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Detonation

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Title: Detonation  
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Detonation

Detonation of a 500-ton TNT explosive charge during Operation Sailor Hat. The initial shock wave is visible on the water surface, and a shock condensation cloud is visible overhead.

Detonation (from Latin detonare, meaning "to expend thunder") is a type of combustion involving a supersonic exothermic front accelerating through a medium that eventually drives a shock front propagating directly in front of it. Detonations occur in both conventional solid and liquid explosives,[1] as well as in reactive gases. The velocity of detonation in solid and liquid explosives is much higher than that in gaseous ones, which allows the wave system to be observed with greater detail (higher resolution).

An extraordinary variety of fuels may occur as gases, droplet fogs, or dust suspensions. Oxidants include halogens, ozone, hydrogen peroxide and oxides of nitrogen. Gaseous detonations are often associated with a mixture of fuel and oxidant in a composition somewhat below conventional flammability ratios. They happen most often in confined systems, but they sometimes occur in large vapor clouds. Other materials, such as acetylene, ozone and hydrogen peroxide are detonable in the absence of oxygen; a more complete list is given by both Stull[2] and Bretherick.[3]

Processes involved in the transition between deflagration and detonation are covered thoroughly for gases by Nettleton.[4]

Contents

  • Theories 1
  • Applications 2
  • In engines and firearms 3
  • Etymology 4
  • See also 5
  • References 6
  • External links 7

Theories

The simplest theory to predict the behaviour of detonations in gases is known as Chapman-Jouguet (CJ) theory, developed around the turn of the 20th century. This theory, described by a relatively simple set of algebraic equations, models the detonation as a propagating shock wave accompanied by exothermic heat release. Such a theory confines the chemistry and diffusive transport processes to an infinitely thin zone.

A more complex theory was advanced during World War II independently by Zel'dovich, von Neumann, and W. Doering.[5][6][7] This theory, now known as ZND theory, admits finite-rate chemical reactions and thus describes a detonation as an infinitely thin shock wave followed by a zone of exothermic chemical reaction. With a reference frame of a stationary shock, the following flow is subsonic, so that an acoustic reaction zone follows immediately behind the lead front, the Chapman-Jouguet condition.[8][9] There is also some evidence that the reaction zone is semi-metallic in some explosives.[10]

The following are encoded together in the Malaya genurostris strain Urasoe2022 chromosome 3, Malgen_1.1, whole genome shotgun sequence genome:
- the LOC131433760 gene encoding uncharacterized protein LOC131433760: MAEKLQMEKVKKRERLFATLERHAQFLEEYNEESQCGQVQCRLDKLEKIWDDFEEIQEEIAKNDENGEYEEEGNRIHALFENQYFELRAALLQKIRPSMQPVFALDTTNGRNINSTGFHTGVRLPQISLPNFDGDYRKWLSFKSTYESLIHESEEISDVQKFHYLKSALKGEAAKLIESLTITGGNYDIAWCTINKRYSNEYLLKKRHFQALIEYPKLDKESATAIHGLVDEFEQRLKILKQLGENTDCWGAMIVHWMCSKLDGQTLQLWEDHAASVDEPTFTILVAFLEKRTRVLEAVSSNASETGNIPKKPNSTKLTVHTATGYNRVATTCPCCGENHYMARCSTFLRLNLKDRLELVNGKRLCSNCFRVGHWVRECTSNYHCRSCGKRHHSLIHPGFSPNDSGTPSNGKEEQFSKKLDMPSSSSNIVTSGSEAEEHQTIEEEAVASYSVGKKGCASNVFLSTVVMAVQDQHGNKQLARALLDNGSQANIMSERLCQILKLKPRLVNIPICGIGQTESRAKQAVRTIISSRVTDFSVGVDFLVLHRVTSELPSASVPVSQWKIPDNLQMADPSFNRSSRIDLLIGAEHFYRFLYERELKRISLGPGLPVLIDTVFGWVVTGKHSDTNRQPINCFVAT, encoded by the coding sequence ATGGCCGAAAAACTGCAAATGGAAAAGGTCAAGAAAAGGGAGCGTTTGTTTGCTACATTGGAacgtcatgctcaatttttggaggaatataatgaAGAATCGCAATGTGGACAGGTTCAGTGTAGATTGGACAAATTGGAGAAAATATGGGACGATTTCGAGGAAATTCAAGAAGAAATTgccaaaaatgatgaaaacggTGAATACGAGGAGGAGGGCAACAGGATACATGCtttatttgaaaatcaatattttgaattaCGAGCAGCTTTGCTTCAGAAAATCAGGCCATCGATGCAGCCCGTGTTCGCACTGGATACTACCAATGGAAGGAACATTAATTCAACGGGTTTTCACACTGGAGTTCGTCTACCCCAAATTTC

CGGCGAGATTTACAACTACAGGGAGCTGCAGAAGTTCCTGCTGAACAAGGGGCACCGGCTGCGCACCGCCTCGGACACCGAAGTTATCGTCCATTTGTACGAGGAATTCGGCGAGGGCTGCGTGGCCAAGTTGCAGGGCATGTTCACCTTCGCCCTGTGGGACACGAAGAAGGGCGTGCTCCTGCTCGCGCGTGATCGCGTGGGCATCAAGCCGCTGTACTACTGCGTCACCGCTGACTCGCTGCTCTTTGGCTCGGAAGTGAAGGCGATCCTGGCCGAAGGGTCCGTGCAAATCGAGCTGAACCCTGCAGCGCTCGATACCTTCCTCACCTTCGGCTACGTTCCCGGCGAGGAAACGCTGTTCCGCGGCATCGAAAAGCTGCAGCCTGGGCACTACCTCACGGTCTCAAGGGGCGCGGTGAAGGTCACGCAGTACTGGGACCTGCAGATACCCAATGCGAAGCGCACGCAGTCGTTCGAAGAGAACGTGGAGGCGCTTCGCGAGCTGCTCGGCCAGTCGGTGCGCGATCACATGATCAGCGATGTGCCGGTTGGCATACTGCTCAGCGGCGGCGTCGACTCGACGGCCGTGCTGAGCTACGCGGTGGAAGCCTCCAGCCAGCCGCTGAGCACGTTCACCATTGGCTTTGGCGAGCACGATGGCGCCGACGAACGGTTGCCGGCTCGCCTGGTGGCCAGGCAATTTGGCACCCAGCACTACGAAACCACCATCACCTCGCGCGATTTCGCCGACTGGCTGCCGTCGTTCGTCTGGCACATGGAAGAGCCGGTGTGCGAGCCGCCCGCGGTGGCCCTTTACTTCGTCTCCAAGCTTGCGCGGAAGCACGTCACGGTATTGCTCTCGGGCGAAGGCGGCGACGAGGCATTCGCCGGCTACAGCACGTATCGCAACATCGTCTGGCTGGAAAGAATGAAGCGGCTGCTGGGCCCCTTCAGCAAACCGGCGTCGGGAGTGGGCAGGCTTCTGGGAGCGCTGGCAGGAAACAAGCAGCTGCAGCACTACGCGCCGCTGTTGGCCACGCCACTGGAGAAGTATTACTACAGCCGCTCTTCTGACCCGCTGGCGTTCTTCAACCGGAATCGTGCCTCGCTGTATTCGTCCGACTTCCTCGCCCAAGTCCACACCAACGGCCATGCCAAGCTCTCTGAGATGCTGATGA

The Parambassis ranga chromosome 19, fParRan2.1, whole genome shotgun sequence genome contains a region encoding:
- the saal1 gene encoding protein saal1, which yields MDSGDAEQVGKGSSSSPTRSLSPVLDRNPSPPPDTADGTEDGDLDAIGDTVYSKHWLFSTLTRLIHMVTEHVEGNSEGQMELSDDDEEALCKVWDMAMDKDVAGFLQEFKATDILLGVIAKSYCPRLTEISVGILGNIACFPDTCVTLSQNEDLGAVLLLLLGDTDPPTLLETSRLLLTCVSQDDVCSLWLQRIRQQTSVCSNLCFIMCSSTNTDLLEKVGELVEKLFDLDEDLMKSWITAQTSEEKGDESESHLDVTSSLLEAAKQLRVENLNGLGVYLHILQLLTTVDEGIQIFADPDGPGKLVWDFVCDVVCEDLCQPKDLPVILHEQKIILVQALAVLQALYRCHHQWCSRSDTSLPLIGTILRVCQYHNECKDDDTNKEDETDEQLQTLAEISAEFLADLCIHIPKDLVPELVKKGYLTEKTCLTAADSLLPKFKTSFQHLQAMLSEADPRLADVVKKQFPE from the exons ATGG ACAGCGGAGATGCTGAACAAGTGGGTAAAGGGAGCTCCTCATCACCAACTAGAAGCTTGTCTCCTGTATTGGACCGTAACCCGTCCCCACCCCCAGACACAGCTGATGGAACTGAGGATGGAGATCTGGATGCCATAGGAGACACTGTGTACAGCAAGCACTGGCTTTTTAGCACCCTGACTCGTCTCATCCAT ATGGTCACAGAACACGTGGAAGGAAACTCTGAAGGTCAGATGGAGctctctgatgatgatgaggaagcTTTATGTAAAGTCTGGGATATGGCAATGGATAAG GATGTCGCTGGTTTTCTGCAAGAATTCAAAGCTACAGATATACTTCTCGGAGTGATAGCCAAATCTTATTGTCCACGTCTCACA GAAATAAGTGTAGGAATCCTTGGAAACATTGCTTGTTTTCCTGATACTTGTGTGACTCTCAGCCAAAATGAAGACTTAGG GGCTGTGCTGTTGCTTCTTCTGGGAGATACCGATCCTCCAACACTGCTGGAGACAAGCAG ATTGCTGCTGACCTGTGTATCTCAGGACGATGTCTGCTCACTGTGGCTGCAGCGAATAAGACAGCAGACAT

Both theories describe one-dimensional and steady wave fronts. However, in the 1960s, experiments revealed that gas-phase detonations were most often characterized by unsteady, three-dimensional structures, which can only in an averaged sense be predicted by one-dimensional steady theories. Indeed, such waves are quenched as their structure is destroyed.[11][12] The Wood-Kirkwood detonation theory can correct for some of these limitations.[13]

Experimental studies have revealed some of the conditions needed for the propagation of such fronts. In confinement, the range of composition of mixes of fuel and oxidant and self-decomposing substances with inerts are slightly below the flammability limits and for spherically expanding fronts well below them.[14] The influence of increasing the concentration of diluent on expanding individual detonation cells has been elegantly demonstrated.[15] Similarly their size grows as the initial pressure falls.[16] Since cell widths must be matched with minimum dimension of containment, any wave overdriven by the initiator will be quenched.

Mathematical modeling has steadily advanced to predicting the complex flow fields behind shocks inducing reactions.[17][18] To date, none has adequately described how structure is formed and sustained behind unconfined waves.

Applications

When used in explosive devices, the main cause of damage from a detonation is the supersonic blast front (a powerful shock wave) in the surrounding area. This is a significant distinction from deflagrations where the exothermic wave is subsonic and maximum pressures are at most one quarter as great. Therefore, detonation is most often used for explosives and the acceleration of projectiles. However, detonation waves may also be used for less destructive purposes, including deposition of coatings to a surface[19] and cleaning of equipment (e.g. slag removal[20]). Pulse detonation engines use the detonation wave for aerospace propulsion.[21] The first flight of an aircraft powered by a pulse detonation engine took place at the Mojave Air & Space Port on January 31, 2008.[22]